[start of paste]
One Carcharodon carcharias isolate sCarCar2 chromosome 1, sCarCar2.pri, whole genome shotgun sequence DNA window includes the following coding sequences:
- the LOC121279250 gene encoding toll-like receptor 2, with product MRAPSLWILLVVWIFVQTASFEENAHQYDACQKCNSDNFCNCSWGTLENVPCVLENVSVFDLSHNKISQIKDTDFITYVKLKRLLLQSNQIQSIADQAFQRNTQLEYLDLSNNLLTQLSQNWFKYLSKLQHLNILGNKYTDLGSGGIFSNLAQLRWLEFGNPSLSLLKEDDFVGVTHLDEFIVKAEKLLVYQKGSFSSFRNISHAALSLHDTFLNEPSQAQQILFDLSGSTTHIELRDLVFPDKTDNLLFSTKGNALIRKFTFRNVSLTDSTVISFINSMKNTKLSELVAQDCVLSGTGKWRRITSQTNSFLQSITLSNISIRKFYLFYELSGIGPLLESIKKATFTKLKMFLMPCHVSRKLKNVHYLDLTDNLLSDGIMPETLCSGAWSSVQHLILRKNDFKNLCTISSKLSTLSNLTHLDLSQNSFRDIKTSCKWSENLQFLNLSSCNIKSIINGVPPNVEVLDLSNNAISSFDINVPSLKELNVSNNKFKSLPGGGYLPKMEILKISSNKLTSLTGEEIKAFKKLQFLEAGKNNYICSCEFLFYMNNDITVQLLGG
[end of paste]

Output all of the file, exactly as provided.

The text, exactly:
One Carcharodon carcharias isolate sCarCar2 chromosome 1, sCarCar2.pri, whole genome shotgun sequence DNA window includes the following coding sequences:
- the LOC121279250 gene encoding toll-like receptor 2, with product MRAPSLWILLVVWIFVQTASFEENAHQYDACQKCNSDNFCNCSWGTLENVPCVLENVSVFDLSHNKISQIKDTDFITYVKLKRLLLQSNQIQSIADQAFQRNTQLEYLDLSNNLLTQLSQNWFKYLSKLQHLNILGNKYTDLGSGGIFSNLAQLRWLEFGNPSLSLLKEDDFVGVTHLDEFIVKAEKLLVYQKGSFSSFRNISHAALSLHDTFLNEPSQAQQILFDLSGSTTHIELRDLVFPDKTDNLLFSTKGNALIRKFTFRNVSLTDSTVISFINSMKNTKLSELVAQDCVLSGTGKWRRITSQTNSFLQSITLSNISIRKFYLFYELSGIGPLLESIKKATFTKLKMFLMPCHVSRKLKNVHYLDLTDNLLSDGIMPETLCSGAWSSVQHLILRKNDFKNLCTISSKLSTLSNLTHLDLSQNSFRDIKTSCKWSENLQFLNLSSCNIKSIINGVPPNVEVLDLSNNAISSFDINVPSLKELNVSNNKFKSLPGGGYLPKMEILKISSNKLTSLTGEEIKAFKKLQFLEAGKNNYICSCEFLFYMNNDITVQLLGG